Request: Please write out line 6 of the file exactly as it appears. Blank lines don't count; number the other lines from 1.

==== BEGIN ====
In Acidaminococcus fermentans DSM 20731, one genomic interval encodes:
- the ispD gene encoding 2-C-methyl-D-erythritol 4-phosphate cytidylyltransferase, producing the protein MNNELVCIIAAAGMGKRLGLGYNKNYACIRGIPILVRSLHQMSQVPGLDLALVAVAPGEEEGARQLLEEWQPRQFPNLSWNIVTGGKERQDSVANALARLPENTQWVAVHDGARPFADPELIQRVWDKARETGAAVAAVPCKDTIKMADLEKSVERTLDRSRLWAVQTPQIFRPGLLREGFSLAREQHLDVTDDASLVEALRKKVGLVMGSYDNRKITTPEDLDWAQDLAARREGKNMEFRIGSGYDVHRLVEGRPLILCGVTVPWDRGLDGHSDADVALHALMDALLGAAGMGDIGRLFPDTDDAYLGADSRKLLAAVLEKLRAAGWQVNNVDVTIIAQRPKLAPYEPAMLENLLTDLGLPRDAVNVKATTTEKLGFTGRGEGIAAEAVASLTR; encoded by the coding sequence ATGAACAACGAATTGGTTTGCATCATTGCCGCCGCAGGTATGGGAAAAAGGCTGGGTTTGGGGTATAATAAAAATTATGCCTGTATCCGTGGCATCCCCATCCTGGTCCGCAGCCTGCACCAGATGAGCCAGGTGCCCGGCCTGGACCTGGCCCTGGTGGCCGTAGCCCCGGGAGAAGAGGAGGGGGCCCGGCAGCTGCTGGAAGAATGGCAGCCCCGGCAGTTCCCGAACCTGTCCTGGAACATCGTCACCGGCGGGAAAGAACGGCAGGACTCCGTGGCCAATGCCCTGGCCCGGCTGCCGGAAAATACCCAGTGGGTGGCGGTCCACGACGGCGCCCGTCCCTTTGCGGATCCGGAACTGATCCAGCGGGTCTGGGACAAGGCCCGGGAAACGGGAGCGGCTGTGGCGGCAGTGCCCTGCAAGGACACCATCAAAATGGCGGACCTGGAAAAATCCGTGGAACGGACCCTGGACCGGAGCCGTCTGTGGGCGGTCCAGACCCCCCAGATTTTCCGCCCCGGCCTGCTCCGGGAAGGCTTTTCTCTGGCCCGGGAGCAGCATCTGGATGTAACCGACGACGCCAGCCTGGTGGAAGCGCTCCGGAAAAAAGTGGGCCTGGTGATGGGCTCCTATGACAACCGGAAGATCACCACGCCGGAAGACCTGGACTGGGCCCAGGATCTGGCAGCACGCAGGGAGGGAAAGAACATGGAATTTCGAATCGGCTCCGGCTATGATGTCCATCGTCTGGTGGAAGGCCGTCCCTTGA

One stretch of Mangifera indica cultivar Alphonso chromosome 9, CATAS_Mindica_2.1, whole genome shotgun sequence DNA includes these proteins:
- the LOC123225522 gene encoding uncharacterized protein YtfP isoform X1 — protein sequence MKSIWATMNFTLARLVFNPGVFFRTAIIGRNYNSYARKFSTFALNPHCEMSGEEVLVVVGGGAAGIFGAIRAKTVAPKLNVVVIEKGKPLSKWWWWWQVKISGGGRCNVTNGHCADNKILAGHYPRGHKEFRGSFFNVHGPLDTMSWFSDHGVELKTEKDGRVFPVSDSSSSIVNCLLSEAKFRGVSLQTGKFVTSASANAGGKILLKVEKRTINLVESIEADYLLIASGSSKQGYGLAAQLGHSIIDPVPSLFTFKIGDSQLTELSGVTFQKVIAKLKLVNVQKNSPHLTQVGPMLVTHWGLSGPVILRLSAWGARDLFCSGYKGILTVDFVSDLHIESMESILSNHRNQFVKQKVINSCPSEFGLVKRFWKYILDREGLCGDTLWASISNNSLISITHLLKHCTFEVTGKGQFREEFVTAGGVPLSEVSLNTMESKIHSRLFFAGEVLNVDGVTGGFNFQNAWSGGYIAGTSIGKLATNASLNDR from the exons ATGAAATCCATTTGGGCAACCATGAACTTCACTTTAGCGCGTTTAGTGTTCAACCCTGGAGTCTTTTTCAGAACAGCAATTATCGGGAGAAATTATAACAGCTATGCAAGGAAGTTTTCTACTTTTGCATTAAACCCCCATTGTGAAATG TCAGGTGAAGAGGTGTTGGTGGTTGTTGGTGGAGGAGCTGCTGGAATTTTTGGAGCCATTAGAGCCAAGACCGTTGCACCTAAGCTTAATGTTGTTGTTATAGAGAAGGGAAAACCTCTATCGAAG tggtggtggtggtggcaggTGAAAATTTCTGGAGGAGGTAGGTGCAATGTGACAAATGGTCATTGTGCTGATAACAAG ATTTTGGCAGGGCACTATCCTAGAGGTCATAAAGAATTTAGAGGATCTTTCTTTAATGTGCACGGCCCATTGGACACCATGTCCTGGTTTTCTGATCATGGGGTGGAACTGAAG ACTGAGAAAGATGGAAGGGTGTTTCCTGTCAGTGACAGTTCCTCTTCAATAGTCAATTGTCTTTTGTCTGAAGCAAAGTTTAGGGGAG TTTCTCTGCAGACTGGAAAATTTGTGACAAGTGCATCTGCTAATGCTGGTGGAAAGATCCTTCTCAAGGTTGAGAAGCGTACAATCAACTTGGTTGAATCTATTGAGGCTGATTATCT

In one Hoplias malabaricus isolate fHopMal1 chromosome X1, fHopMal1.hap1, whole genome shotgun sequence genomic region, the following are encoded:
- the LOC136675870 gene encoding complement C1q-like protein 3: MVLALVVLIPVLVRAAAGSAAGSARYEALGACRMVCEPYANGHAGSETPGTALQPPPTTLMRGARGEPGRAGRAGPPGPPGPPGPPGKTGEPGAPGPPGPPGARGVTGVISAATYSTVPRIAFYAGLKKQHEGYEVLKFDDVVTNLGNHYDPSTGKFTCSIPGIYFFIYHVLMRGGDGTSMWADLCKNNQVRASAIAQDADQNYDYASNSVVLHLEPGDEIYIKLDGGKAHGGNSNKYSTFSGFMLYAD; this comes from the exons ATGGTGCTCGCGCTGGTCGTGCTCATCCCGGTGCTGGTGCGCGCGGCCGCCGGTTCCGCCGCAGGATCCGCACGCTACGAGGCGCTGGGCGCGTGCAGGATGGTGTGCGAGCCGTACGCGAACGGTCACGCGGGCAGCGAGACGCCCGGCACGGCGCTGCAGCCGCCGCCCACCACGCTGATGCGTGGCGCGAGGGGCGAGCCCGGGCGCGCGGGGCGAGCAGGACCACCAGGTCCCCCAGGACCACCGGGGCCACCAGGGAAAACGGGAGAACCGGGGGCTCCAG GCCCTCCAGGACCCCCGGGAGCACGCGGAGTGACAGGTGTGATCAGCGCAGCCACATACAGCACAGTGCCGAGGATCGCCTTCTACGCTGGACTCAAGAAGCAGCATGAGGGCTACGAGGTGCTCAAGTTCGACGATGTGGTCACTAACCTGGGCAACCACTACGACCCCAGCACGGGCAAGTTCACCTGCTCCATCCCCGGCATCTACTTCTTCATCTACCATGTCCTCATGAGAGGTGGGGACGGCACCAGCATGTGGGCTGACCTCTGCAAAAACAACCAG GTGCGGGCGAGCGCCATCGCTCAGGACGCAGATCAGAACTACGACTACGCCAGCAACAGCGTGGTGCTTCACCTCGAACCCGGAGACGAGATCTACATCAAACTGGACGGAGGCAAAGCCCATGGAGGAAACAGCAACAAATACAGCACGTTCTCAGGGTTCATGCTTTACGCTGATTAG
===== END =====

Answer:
- the LOC136675870 gene encoding complement C1q-like protein 3: MVLALVVLIPVLVRAAAGSAAGSARYEALGACRMVCEPYANGHAGSETPGTALQPPPTTLMRGARGEPGRAGRAGPPGPPGPPGPPGKTGEPGAPGPPGPPGARGVTGVISAATYSTVPRIAFYAGLKKQHEGYEVLKFDDVVTNLGNHYDPSTGKFTCSIPGIYFFIYHVLMRGGDGTSMWADLCKNNQVRASAIAQDADQNYDYASNSVVLHLEPGDEIYIKLDGGKAHGGNSNKYSTFSGFMLYAD; this comes from the exons ATGGTGCTCGCGCTGGTCGTGCTCATCCCGGTGCTGGTGCGCGCGGCCGCCGGTTCCGCCGCAGGATCCGCACGCTACGAGGCGCTGGGCGCGTGCAGGATGGTGTGCGAGCCGTACGCGAACGGTCACGCGGGCAGCGAGACGCCCGGCACGGCGCTGCAGCCGCCGCCCACCACGCTGATGCGTGGCGCGAGGGGCGAGCCCGGGCGCGCGGGGCGAGCAGGACCACCAGGTCCCCCAGGACCACCGGGGCCACCAGGGAAAACGGGAGAACCGGGGGCTCCAG GCCCTCCAGGACCCCCGGGAGCACGCGGAGTGACAGGTGTGATCAGCGCAGCCACATACAGCACAGTGCCGAGGATCGCCTTCTACGCTGGACTCAAGAAGCAGCATGAGGGCTACGAGGTGCTCAAGTTCGACGATGTGGTCACTAACCTGGGCAACCACTACGACCCCAGCACGGGCAAGTTCACCTGCTCCATCCCCGGCATCTACTTCTTCATCTACCATGTCCTCATGAGAGGTGGGGACGGCACCAGCATGTGGGCTGACCTCTGCAAAAACAACCAG GTGCGGGCGAGCGCCATCGCTCAGGACGCAGATCAGAACTACGACTACGCCAGCAACAGCGTGGTGCTTCACCTCGAACCCGGAGACGAGATCTACATCAAACTGGACGGAGGCAAAGCCCATGGAGGAAACAGCAACAAATACAGCACGTTCTCAGGGTTCATGCTTTACGCTGATTAG